Tinder hosts event in Bengaluru with actress Parvathy Thiruvothu in attendance
The dating app recently released the short film ‘We Need To Talk.’ The film had a private screening in Bengaluru on September 30, followed by a conversation with actress Parvathy Thiruvothu
Online dating app Tinder has brought back Let’s Talk Consent – its campaign to foster dialogues around consent and safe dating. As a part of this initiative, it recently released the short film We Need To Talk, written by Shivani Gairola with The Script Room and directed by Sonam Nair. The film had a private screening at Kazé in Bengaluru on September 30, followed by a conversation with Shivani and acclaimed actress Parvathy Thiruvothu.
The conversation was moderated by youth media organisation Yuvaa editor-in-chief Kevin Lee, who also presented a recent survey on modern dating by Tinder India before the film screening began. According to the survey data, 65 per cent of young adults in Bengaluru hesitate to ask for, give, or withdraw consent while dating. But on a brighter note, 80 per cent of the people surveyed expressed that they believe, consent should be discussed “more openly with partners.”
Taking cues, We Need To Talk explores the possibility of what might happen if we become more open to having conversations around consent. The film opens with six friends playing a game of Never Have I Ever at a birthday party. But as the evening progresses, secrets start to unravel, forcing the six youngsters to have uncomfortable but much-needed conversations about consent breaches and the nuances of consent in interpersonal relationships.
The screening, which received much appreciation from the audience, was followed by a conversation with Shivani and Parvathy. Shivani expressed how consent, for the most part, “is a very grey subject.” But how do screenwriters ensure that they themselves do not let their implicit prejudices creep into their writing, especially while dealing with such sensitive subjects? Shivani said, “A lot of times, I’m writing for a brand. And if I’m writing for a brand, it’s not my personal point of view that needs to shine through — it should be the idea of what I want to convey. It takes a very conscious effort to not let it be coloured entirely by what I believe. So sometimes, it helps to have another pair of eyes to take a look at my work or to get more points of view on the same topic. There should not be so many cooks that it just spoils the broth. But I think it’s important to dial back a little and let someone — whose opinions I respect — take a look (at my work).”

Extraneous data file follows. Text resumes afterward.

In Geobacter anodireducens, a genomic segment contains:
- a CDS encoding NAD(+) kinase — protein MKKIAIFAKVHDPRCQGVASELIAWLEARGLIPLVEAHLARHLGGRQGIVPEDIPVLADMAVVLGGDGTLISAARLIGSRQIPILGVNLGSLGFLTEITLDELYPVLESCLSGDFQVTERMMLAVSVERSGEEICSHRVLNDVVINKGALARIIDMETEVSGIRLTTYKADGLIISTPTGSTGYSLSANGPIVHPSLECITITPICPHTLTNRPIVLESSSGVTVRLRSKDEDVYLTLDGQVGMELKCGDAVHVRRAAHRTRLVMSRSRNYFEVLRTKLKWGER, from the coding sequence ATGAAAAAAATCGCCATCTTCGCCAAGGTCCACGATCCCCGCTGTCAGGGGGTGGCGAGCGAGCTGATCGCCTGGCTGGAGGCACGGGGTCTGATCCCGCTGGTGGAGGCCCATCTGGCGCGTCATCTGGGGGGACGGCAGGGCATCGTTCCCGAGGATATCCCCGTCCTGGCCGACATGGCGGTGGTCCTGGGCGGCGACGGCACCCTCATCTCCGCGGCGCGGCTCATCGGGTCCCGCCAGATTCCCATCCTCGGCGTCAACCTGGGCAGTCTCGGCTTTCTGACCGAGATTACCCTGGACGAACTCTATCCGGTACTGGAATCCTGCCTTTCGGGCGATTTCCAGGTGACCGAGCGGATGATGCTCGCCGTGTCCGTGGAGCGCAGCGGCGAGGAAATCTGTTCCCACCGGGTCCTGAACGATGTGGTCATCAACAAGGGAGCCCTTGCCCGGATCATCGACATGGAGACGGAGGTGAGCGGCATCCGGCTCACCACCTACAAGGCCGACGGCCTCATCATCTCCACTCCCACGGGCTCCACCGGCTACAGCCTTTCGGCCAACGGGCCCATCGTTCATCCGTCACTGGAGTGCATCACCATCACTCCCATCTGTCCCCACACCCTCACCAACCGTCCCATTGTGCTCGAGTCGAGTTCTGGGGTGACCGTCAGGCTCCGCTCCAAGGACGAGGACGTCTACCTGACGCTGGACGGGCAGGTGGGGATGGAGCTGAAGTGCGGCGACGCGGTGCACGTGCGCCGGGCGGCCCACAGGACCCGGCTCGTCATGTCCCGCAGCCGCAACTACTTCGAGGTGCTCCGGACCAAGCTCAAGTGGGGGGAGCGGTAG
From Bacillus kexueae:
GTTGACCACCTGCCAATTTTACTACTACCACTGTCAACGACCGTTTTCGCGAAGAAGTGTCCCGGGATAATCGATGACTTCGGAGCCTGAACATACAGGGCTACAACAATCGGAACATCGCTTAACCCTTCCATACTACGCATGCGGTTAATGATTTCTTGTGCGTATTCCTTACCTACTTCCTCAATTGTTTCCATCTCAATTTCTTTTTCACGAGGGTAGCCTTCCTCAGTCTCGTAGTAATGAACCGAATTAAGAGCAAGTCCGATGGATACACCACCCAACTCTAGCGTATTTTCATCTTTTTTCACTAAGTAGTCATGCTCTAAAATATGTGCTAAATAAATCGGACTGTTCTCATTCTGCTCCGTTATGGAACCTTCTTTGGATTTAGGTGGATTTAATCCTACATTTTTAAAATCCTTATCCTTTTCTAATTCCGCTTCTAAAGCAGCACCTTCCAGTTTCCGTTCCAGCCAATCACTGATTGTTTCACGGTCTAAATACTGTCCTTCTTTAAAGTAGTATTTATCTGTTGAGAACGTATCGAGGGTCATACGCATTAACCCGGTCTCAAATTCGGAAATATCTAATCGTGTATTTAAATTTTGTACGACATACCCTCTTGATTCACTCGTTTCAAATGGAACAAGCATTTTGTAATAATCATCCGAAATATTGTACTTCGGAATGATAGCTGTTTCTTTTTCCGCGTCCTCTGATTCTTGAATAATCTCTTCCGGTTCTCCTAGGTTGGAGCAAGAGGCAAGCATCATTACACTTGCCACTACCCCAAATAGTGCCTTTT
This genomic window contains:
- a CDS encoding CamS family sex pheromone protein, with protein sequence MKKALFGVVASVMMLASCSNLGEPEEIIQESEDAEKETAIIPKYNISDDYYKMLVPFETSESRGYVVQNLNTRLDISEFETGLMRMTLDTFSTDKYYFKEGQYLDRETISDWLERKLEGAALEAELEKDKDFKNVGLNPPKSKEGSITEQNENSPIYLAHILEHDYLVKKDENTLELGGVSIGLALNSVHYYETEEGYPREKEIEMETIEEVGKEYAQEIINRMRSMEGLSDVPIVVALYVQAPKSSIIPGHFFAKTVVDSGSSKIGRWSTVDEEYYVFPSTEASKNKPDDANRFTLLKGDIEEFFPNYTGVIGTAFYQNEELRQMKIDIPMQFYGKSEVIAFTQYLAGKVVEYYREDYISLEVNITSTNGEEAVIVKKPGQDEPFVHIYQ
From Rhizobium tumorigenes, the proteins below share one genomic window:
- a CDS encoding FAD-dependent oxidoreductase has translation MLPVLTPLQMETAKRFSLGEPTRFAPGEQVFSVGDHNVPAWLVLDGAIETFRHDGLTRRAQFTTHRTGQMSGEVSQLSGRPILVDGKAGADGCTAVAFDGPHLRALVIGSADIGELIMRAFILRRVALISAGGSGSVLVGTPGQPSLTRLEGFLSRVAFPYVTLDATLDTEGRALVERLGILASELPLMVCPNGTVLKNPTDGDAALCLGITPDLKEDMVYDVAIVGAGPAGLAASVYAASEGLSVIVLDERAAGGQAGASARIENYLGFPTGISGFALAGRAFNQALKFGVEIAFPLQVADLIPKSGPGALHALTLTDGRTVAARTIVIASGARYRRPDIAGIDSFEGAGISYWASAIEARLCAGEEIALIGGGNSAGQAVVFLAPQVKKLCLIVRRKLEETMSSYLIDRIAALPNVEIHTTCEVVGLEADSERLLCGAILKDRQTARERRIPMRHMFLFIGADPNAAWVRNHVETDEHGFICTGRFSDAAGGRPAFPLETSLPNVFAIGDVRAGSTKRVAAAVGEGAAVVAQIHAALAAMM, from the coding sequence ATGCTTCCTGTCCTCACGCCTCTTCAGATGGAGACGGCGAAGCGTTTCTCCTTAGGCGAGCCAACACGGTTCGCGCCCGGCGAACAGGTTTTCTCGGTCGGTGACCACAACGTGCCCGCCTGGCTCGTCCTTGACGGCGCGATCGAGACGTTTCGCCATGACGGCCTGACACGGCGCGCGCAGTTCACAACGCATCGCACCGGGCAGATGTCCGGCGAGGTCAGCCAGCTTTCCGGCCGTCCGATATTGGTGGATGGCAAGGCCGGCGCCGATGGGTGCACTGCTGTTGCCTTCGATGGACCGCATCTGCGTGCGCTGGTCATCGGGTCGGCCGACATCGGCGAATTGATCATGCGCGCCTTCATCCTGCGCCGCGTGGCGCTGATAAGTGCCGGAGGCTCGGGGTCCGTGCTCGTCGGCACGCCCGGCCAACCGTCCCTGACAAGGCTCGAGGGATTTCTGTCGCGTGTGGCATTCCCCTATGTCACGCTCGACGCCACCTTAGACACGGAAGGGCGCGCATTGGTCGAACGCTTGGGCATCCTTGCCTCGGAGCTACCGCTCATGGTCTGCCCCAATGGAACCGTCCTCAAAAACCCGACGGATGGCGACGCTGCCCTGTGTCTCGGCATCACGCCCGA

Parvathy, who is known to be vocal against normalising the idea of consent breach in cinema, spoke about how the media industry should navigate through conversations about consent very consciously, as art shapes perceptions of individuals on such issues to a great extent. On being asked how we can start educating individuals from a young age about consent, the actress told Indulge, “Through actions. Like, toddlers, probably, cannot be talked to; you can’t use words to inform them (about consent). But we can show by action how a person should be with other people. For example, if I am trying to take a selfie with a friend’s kid and notice her moving away, I ask her if I may take a picture with her. If she says ‘no’, I do not take the picture. I’ll just have to live with the fact that I don’t have another cute photo for Instagram — that’s what I’m losing. But what is she gaining? She’s gaining dignity. That’s what it’s all about. We might have to rewire the entire nervous system of society to make this change happen, but we have to make it happen.”
The dating app is also gearing up to roll out a first-of-its-kind Consent and Safe Dating curriculum. Developed by experts to provide youngsters with appropriate information and a safe space to have a healthy discussion on consent, the curriculum will be made available online and in person (at select universities) in the months to come.